Many of today’s home sellers have locked in or refinanced at low rates and can make money if they rent. They can move on to another house and let their current one become an investment. And look at that! They don’t even have to refinance to loan-to-value ratios of 75% that are required of investors.

If they recently refinanced while this was their primary home, they can have a much higher loan-to-value ratio than if they were to purchase the same house at the same price but strictly as an investment. Why sell? Seems like a home run to just rent it, which many do, so they can take some monthly cash flow with them and move on. So there’s another house that will not be on the market for sale this spring.

There are also cases where people need or want to move, but are priced out of buying anything else. I recently had a chat with someone who asked my advice on this issue. Because of a schooling situation with their child, they were considering moving from Maryland to Virginia for several years, then moving back and wanted to know what they could sell their house for. I asked why they would sell it, given the costs of selling, moving, buying, selling again, and moving back. They wisely noted, “Yes, and in 3 years, we probably couldn’t afford our neighborhood again since we really couldn’t afford to buy again right now.”

I stopped them from four needless transactions and advised them to rent their home out and rent a place to live so they could come back to their home when they were ready. Well, there’s another four transactions that won’t be happening in the next decade. And I’m not sorry.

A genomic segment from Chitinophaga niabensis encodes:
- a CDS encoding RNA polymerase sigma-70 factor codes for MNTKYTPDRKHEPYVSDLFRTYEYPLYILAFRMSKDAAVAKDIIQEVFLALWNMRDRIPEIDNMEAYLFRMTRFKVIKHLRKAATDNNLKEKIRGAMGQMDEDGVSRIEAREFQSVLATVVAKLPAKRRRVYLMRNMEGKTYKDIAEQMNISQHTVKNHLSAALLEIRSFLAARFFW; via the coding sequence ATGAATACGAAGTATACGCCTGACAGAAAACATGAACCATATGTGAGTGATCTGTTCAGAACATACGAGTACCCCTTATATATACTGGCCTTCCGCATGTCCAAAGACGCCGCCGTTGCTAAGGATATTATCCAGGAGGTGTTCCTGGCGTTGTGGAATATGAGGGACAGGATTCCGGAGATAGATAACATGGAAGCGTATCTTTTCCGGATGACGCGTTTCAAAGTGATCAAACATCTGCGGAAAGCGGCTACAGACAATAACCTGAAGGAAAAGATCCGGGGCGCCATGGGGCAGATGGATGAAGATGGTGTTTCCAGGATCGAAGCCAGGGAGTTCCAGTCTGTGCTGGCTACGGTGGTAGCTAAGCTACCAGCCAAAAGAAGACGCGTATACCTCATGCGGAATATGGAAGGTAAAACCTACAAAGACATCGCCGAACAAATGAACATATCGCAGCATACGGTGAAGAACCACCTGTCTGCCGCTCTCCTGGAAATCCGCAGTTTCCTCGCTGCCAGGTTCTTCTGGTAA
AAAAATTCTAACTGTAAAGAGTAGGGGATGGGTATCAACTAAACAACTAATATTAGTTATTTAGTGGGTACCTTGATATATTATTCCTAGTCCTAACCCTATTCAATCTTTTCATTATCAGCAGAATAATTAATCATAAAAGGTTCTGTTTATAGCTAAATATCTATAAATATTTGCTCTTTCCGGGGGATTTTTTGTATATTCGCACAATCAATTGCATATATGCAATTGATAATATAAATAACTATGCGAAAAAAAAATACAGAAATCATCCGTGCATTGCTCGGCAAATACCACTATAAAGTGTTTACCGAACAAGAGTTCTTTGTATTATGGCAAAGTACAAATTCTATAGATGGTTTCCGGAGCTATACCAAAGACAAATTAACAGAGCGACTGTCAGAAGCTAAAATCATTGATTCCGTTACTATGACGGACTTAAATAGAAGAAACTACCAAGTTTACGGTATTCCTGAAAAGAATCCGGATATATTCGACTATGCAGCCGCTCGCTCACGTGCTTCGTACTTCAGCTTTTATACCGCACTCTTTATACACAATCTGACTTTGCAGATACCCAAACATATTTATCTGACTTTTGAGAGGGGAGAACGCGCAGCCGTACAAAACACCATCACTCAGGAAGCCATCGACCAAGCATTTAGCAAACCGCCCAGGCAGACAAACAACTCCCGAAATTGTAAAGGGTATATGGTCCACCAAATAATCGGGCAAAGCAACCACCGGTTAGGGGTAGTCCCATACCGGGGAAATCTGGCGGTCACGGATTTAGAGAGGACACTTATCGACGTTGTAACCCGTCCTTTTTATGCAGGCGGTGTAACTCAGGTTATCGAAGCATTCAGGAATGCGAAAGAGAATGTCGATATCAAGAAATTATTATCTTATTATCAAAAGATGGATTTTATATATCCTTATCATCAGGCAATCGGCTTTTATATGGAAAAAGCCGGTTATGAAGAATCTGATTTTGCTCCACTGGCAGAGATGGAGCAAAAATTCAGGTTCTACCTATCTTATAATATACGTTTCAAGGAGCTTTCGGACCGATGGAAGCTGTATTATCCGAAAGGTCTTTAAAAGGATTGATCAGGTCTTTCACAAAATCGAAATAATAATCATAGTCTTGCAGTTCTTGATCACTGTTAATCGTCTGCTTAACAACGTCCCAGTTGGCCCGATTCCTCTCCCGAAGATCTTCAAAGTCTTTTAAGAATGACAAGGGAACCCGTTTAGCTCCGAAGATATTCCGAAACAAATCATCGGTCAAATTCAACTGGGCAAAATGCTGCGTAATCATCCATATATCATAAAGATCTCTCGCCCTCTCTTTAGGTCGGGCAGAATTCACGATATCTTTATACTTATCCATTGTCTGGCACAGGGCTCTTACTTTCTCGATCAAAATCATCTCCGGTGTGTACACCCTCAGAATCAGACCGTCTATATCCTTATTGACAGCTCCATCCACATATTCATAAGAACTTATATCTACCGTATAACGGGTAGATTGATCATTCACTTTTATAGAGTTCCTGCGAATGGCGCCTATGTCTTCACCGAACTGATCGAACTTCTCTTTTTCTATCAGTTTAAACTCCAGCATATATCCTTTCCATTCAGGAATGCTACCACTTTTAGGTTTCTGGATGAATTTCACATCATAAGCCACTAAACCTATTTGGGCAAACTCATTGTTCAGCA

After this weekend of house tours, I’ll be writing 5 contracts for 2 different clients with the hopes that they each walk away with a house. Crossing my fingers. And I’ve told both of these clients as well as all my others: things are looking too unstable for the near future and not to plan on selling in the next 10 years. They need to buy the best house they can get for the best deal possible, not be afraid to walk away from overpriced homes, and not get into a bidding war. If they can commit to that, they stand a chance of making a decent investment. By Melissa Terzis, Realtor, City Chic Real Estate, Washington, DC

The party is over. For many speculators, hangover is next. Read…  Investors Left in the Cold in Washington, DC Real Estate

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  20 comments for “Realtor: Low Mortgage Rates Are Killing the Industry

  1. CrazyCooter says:

    My ex wife rode me for years to buy a home – and I finally did in 2007. The marriage ended and the house was an unmitigated financial disaster that to this day still costs me money.

    I am fairly close to a 12 month plan to be completely out of debt and I do not suspect I will ever borrow money again – unless the asset has cash flow. I view homes as an albatross – they limit my ability to move for work/economy, I am beholden to the muni for taxes (and almost no muni’s aren’t in trouble and looking for revenue), and they are constant upkeep risk. In this economy being able to be flexible and keeping costs of living low is tantamount to success.

    I don’t want to live in a crime infested dump, but I don’t want to piss away my money either.